And then he was supposed to come back on the -- pm the -- he was back on the anniversary show and he was supposed to do a Cosby bit and he -- and he didn't do it. He felt it was awkward and he just sort of spoke. So he didn't do comedy until this time, and that's why this was special.

AVLON: And that Bill Cosby routine that got spiked for the 40th anniversary --

CARTER: Yes. Well, this was a bit of it, yes.

CAMEROTA: Came roaring back.


CAMEROTA: Yes, so let's watch a little bit of this Bill Cosby impersonation.


MURPHY: I have ten kids now. Eleven if you count Kevin Hart. I'm kidding. I love Kevin Hart. I'm just teasing.

My kids are actually pretty much my whole life now. And, you know what, but if you would have told me 30 years ago that I would be this boring, stay-at-home, you know, house dad and Bill Cosby would be in jail, even I would have took that bet. I tell you, who is America's dad now!


CAMEROTA: Look at his facial expression. Nischelle, that was so Cosby- esque.

CARTER: Oh, yes.

AVLON: Well --

TURNER: Yes, very -- well, listen, we asked for Eddie and we got Eddie, and especially in that moment. And I think that -- that because he didn't do the bit like Bill was talking about on the 40th anniversary show, Eddie never backs down from a challenge and he never backs down from a fight and he never has seen a joke that isn't p.c. that he didn't like. So he went there and he took it and it was funny. And Bill Cosby didn't like it at all.

AVLON: And, you know, massive ratings, biggest of the season for "SNL," but also entertainment TV, let alone the reach online and these things become instant classics.


CARTER: Exactly.

AVLON: The one person we know who didn't like it very much --

CARTER: Yes. Bill Cosby.

AVLON: Bill Cosby. And his reps put out a really strongly worded statement, which I think raises a fascinating fight between the two with its historical resonance. They said, one would think that Mr. Murphy was given his freedom to leave the plantation so he could make his own decisions, but he decided to sell himself back to being a Hollywood slave. Stepin Fetchit plus cooning equals the destruction of black men in Hollywood. Remember, Mr. Murphy, that Bill Cosby became legendary because he used comedy to humanize all races, religions and genders, but your attacking Mr. Cosby helps you embark on just becoming click bait.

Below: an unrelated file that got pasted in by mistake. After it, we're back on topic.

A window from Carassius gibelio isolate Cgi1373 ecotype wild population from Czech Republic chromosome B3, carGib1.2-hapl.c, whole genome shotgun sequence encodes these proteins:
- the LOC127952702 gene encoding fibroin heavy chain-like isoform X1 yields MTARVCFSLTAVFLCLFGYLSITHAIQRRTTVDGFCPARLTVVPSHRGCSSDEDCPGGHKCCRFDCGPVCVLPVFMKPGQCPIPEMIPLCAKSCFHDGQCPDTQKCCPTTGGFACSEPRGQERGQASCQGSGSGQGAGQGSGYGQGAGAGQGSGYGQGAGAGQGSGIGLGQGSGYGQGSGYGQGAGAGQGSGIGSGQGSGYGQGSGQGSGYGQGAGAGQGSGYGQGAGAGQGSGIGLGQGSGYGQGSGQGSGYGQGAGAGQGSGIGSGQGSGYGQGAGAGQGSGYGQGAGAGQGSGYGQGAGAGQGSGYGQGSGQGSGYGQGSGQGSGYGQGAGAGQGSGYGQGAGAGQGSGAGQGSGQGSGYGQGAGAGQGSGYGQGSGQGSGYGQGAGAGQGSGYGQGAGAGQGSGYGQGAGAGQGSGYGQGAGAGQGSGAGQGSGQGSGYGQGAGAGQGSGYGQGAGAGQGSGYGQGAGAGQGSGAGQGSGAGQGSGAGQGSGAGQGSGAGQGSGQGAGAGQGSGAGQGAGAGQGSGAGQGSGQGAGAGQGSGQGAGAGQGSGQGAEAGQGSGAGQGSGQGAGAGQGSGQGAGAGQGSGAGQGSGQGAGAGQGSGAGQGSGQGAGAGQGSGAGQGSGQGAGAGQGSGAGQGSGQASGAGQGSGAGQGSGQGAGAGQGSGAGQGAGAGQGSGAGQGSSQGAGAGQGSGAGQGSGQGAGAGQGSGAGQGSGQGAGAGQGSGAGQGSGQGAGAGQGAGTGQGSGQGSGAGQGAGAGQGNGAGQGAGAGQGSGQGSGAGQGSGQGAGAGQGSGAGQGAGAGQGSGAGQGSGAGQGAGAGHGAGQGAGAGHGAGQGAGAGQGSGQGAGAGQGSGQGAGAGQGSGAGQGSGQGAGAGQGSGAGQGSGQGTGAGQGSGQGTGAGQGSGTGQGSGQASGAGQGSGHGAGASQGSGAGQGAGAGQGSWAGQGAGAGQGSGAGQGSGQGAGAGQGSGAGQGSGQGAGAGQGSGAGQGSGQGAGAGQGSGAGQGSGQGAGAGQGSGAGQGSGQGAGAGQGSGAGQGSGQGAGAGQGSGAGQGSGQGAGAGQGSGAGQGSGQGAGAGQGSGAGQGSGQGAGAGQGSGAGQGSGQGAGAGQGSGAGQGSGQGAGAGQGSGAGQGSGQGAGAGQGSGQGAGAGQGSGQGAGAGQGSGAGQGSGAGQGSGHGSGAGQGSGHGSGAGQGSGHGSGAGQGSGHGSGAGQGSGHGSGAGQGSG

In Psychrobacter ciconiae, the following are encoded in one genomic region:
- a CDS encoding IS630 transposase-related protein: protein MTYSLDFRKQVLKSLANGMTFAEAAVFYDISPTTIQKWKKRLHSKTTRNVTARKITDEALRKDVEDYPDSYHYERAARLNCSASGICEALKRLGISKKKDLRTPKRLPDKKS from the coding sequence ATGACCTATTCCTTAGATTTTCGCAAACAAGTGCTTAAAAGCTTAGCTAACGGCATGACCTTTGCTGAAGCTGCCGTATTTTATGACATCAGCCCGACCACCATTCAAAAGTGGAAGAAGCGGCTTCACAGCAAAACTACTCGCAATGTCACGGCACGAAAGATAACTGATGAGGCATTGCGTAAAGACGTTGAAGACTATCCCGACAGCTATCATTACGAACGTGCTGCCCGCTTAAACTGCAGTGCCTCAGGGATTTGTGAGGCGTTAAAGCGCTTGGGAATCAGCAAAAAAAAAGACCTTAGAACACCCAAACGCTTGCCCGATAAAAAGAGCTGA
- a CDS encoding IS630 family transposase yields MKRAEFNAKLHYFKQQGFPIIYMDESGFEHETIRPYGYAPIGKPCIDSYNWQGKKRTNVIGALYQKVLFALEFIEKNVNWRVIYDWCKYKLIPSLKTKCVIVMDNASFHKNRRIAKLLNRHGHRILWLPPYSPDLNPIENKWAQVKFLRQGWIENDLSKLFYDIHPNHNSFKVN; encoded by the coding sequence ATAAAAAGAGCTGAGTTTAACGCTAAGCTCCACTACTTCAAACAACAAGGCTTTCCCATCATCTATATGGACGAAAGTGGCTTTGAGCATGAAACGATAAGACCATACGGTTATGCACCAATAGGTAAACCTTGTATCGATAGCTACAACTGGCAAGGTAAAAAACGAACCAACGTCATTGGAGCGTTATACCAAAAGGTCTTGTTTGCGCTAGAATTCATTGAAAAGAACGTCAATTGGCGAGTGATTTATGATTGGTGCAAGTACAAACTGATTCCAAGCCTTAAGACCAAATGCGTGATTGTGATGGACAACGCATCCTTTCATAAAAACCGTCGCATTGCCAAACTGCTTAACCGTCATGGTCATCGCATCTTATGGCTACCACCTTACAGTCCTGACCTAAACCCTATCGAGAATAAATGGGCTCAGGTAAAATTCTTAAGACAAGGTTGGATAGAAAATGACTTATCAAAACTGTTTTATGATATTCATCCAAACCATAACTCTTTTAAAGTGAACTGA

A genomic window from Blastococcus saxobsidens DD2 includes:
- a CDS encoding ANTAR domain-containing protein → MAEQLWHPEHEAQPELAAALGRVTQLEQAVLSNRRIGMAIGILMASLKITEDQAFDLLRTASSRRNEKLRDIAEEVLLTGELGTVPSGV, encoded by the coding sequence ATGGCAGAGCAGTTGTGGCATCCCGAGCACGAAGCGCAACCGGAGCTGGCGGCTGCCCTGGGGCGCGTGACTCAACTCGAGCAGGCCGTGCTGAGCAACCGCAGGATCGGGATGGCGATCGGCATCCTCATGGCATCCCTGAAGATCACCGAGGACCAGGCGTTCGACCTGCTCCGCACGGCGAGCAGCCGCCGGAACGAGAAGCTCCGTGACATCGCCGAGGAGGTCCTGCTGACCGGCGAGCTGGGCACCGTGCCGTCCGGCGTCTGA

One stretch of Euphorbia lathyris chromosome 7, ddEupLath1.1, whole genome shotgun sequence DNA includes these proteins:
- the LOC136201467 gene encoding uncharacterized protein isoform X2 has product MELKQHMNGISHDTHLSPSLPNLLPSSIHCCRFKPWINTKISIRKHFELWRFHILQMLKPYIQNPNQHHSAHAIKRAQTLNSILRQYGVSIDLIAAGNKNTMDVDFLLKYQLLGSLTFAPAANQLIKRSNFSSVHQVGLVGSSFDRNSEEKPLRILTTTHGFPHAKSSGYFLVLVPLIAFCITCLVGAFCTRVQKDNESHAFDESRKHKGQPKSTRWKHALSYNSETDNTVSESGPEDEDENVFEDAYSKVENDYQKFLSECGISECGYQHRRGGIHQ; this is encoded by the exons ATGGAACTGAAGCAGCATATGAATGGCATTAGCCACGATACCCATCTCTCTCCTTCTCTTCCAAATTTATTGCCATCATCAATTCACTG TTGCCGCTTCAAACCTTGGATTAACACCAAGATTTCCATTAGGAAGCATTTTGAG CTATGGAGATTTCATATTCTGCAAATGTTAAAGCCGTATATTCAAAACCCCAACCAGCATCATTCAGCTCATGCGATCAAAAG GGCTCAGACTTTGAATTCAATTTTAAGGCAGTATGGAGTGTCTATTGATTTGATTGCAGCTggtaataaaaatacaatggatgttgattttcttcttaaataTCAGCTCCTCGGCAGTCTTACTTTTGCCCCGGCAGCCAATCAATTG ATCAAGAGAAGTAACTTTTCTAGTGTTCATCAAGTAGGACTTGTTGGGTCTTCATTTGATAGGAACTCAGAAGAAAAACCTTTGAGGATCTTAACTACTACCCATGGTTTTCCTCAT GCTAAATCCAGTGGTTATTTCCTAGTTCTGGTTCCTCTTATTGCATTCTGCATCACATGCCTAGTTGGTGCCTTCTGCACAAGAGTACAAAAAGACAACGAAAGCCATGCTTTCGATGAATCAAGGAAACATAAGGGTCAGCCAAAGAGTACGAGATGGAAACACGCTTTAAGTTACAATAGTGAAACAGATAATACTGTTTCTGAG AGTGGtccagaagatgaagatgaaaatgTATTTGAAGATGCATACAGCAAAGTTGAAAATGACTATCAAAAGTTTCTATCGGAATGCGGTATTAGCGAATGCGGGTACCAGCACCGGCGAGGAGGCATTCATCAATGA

That is a very tough statement from the Cosby reps. A lot of historical resonance there, hitting him from the position of sort of a -- you know, somebody saying you are actually playing the game that so many in the past accused Cosby of playing.

Nischelle. TURNER: Well, I think it's --- I think it's an interesting statement, first of all -- well, interesting, I guess, and I'm kind of watering that down. It's much more than interesting.

But I think what he was trying to do early in this statement is talk about Bill Cosby's accomplishments and that he put all of these positive images out there for black people in the landscape in entertainment and that was one of the things he should be lauded for. He did do those things.

But then to go in the next breath and call Eddie Murphy a Hollywood slave and say that he's cooning and call him Stepin Fetchit, it's hard to even listen -- if you have a point, it's hard to listen to it after that. I thought it was really kind of disgusting and I'm not even sure why he went there.

CARTER: I'd also like to point out that Bill Cosby was the model for -- especially young black comics coming up, that he was their idol.

TURNER: Yes, he was Eddie's idol.

CARTER: And then Eddie became the idol. And he was Eddie's idol. And now, look at Eddie, he had -- he had Chris Rock on and he had Dave Chappell on.


So you can't really go after Eddie, I think, on that basis. It -- the rest of the -- you know, the blacks coming up who are comics, they admire him.

CAMEROTA: That moment last night when all of these comedians came on, from Chris Rock you see there --

TURNER: Legendary.

CAMEROTA: You're able to see Dave Chappell come on. And everybody there, I -- you know, we turn to our kids and said, guys, those are the most successful -- some of the most successful comedians and highest paid entertainers in the world right there all on that stage --



CAMEROTA: And they were giving Eddie Murphy credit.

CARTER: They wanted to be there because Eddie Murphy was there.


CARTER: They really wanted to be there. They made a point of being there because Eddie Murphy was there.

CAMEROTA: But one more thing, Bill. You were saying that you met him in 1982.

CARTER: Yes, I did.

CAMEROTA: And he saved the show.

CARTER: He did.

CAMEROTA: People don't know this --


CAMEROTA: That "Saturday Night Live" was going to be canceled.

CARTER: Yes, they -- they had -- right when Lorne Michaels left, they had -- a producer came in, had a disastrous season. She did one smart thing, she hired Eddie Murphy, a 19-year-old kid, to be like a supporting player. And he emerged in the next year as the guy that everybody had to see and the show was back and became what it is today.

CAMEROTA: Incredible.

AVLON: Living history.

CAMEROTA: Nischelle, thank you. Bill, great to get your perspective.

TURNER: You're welcome.

AVLON: Thanks, guys.

TURNER: Good to see you guys. Merry Christmas.

CAMEROTA: OK, thanks so much. You too, Nischelle, great to see you.

All right, CNN "NEWSROOM" is next after this very quick break.


RYAN NOBLES, CNN ANCHOR: Good morning, I'm Ryan Nobles. Poppy Harlow and Jim Sciutto have the week off.


And right now the Senate's top Democrat once again demanding more witness testimony when the chamber takes up impeachment.